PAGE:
The novel ‘The Boy in the Striped Pajamas‘ is written from the perspective of Bruno, a nine-year-old boy who cares about his friends, goes on adventures and tries to keep out of trouble with his parents. His very normal youth is interrupted by the events of World War II, which culminate in his family moving to a home outside the Auschwitz concentration camp where his father is working as a new commandant.
Throughout, Bruno’s innocence is seen through the author’s style and use of language. He has no idea what’s going on or what the consequences of putting on the striped pajamas and going into the camp could be.
Innocence is one of the key themes of this novel. The main character is a nine-year-old who has little to no understanding of what’s going on in Germany and Poland during the events of the book. He is innocent of the discriminatory ideology that drives the Nazi Party and does not see people the same way his father does. But it’s because of his lack of knowledge regarding the state of the world and what exactly the camp is he lives next to that he dies at the end of the novel.
Friendship is another key theme in this novel. From the beginning, readers learn that Bruno is a kind-hearted young boy who loves spending time with his friends. He’s heartbroken when he learns he has to move away from his three best friends in Berlin. He expresses a desire to play with other children and jealousy for his friend Shmuel who gets to spend time with people his age.
Nationalism is another important theme in the novel. Although Bruno is not aware of what’s going on in the world around him, his experience does provide the reader with some information about the Auschwitz concentration camp, Germany, and Poland during World War II. German nationalism, which is expressed through the actions of the Nazi party, is an unavoidably crucial part of this novel.
Key Moments in The Boy in the Striped Pajamas
- Bruno finds out he’s moving to Poland.
- He and his family arrive at Auschwitz.
- He falls off a swing and meets Pavel, who used to be a doctor and is now a servant.
- Bruno meets Shmuel while walking along the fence.
- Bruno and his sister attend classes.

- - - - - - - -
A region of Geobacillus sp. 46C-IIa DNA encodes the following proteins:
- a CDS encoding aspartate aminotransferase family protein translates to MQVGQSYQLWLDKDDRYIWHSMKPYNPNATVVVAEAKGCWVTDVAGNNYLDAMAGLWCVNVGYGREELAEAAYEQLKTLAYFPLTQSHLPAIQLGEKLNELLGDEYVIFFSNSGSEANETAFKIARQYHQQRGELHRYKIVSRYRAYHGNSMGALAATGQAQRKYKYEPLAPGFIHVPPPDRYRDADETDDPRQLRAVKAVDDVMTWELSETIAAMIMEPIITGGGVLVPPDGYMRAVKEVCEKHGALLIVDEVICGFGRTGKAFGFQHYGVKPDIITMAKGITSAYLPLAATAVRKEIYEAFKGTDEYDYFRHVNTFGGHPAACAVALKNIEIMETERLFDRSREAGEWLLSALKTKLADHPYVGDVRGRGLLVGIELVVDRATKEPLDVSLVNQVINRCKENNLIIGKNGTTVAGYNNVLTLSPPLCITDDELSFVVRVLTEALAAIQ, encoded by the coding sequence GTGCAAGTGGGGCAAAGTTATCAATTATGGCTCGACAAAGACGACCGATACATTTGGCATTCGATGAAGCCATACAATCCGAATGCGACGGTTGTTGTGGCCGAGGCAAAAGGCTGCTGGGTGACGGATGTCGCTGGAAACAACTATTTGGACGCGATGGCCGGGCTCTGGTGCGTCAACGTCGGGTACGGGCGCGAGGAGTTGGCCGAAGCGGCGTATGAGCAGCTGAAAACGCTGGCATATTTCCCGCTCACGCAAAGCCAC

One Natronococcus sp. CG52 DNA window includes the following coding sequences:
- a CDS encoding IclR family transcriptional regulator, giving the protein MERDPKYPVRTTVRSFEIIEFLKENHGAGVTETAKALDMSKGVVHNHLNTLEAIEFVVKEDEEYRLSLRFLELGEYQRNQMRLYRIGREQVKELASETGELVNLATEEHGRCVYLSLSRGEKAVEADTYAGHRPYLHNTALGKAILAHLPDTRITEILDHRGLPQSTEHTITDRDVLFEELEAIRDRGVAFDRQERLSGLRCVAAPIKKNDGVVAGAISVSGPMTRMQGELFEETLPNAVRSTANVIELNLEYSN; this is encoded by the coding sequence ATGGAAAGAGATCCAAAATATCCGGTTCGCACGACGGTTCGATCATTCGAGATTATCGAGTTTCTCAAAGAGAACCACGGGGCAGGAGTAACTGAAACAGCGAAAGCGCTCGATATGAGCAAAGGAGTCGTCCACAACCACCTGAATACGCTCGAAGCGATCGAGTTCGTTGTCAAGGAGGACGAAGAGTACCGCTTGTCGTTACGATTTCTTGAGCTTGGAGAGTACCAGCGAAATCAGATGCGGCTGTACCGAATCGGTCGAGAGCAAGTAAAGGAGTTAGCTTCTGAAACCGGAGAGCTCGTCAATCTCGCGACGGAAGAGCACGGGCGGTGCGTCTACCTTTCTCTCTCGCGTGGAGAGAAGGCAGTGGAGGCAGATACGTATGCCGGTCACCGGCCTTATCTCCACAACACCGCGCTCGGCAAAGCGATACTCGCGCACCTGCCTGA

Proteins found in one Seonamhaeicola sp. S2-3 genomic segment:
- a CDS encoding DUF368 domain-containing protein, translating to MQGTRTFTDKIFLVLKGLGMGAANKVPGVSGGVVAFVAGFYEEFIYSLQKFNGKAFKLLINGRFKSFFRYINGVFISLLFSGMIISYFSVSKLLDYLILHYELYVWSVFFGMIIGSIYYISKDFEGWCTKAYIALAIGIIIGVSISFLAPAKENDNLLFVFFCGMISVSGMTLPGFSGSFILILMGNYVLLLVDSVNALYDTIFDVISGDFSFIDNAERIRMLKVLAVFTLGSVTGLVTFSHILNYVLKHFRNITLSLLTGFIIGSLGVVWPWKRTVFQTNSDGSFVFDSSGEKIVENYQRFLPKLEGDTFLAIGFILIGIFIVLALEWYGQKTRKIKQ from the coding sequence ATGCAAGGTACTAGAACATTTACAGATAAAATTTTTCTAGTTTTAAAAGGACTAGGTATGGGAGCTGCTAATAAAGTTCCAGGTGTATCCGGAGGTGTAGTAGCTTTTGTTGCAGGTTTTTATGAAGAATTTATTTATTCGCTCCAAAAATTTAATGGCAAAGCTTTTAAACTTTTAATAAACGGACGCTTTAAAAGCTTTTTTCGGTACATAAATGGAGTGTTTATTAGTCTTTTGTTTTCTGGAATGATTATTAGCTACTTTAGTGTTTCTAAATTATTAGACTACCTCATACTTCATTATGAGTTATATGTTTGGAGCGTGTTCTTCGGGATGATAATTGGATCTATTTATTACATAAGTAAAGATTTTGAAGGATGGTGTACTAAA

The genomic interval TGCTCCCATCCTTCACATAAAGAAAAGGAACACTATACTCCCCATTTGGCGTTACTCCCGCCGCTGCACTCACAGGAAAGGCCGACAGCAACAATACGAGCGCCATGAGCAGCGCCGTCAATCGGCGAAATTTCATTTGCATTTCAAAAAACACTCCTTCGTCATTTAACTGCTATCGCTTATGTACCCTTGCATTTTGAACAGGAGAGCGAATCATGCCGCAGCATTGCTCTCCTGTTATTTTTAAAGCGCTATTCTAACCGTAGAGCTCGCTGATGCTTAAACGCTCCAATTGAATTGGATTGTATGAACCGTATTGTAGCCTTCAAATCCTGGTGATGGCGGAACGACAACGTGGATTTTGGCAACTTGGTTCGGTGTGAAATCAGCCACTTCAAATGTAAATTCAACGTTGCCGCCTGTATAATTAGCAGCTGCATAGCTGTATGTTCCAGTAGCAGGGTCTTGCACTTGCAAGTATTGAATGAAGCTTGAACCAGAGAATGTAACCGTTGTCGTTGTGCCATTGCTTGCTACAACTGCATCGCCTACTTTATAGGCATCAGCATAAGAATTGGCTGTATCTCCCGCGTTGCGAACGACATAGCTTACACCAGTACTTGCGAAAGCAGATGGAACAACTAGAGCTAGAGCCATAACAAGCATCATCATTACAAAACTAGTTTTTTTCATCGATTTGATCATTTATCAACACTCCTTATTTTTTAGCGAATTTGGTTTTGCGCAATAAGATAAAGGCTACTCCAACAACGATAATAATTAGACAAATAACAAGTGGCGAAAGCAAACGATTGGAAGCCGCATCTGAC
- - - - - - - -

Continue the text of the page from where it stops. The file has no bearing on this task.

- Bruno’s father decides to send his family back to Berlin.
- Bruno goes to tell Shmuel what’s happening and learns that his friend’s father has disappeared.
- He puts on the striped pajamas and goes into the camp to help his friend find his father.
- The two are brought into a dark room (a gas chamber), where they die together, holding hands.
Tone and Style
The author uses a child-like tone and style throughout the novel. It is on early written from Bruno’s perspective. This means that people, places, and events are seen in a very different light from how they would be understood by an adult. Bruno uses language in a unique way, having no understanding of the actual nature of words. For example, calling Hitler “The Fury” and Auschwitz “Out-With.”
It’s in because of the author’s unique stylistic choices that this young adult novel is as popular and effective as it is. While it would still be incredibly moving, if this novel was written from the perspective of an adult, it would be very different. Plus, Boyne chose to compose the book from the perspective of a German child rather than a Jewish child.
Symbols in The Boy in the Striped Pajamas
The fence between Bruno’s home and the Auschwitz concentration camp is one of the first things that the young boy notices when they move into their new home. He doesn’t understand why it’s there or who the people are in the striped pajamas on the other side. It symbolizes the division that the Nazi party has created between those they believe are “not people at all” and the non-Jewish, German population.
As a young boy, Bruno lacks a clear understanding of what’s going on in the world. This is perhaps seen no clearer than his belief that the people on the other side of the fence are wearing striped pajamas. At the end of the novel, he puts a pair on, with no knowledge of what that could mean for him, and slips under the fence into the concentration camp.
Bruno’s use of language, especially his mispronunciations, are symbols of his innocence and the incredible cruelty of bringing children into a situation like that in which Bruno find himself. Similarly, Shmuel, the Jewish boy he becomes friends with, finds himself in a far more horrifying situation without a proper understanding of what’s going on. When his father and grandfather disappear, he doesn’t know where they’ve gone and believes that Bruno can help him find his lost family members somewhere in the camp.
What is the conclusion of The Boy in the Striped Pajamas?
The conclusion of this young adult novel depicts Bruno and Shmuel dying in a gas chamber and, later, his father discovering what happened to his young son.
What lesson does The Boy in the Striped Pajamas teach us?
There are a few different lessons that one might take from this moving novel. One of the most important is that one should treat others as they would like to be treated for that, from a child’s perspective, everything is far simpler and has a more reasonable explanation than the truth.
What is ironic about The Boy in the Striped Pajamas?
The novel contains a few examples of irony. One of the most important is the author’s use of dramatic irony. This occurs when a character in a novel, poem, or play doesn’t know something that the audience does. In this case, Bruno is completely in the dark about the nature of the Auschwitz concentration camp and who the people are on the other side of the fence.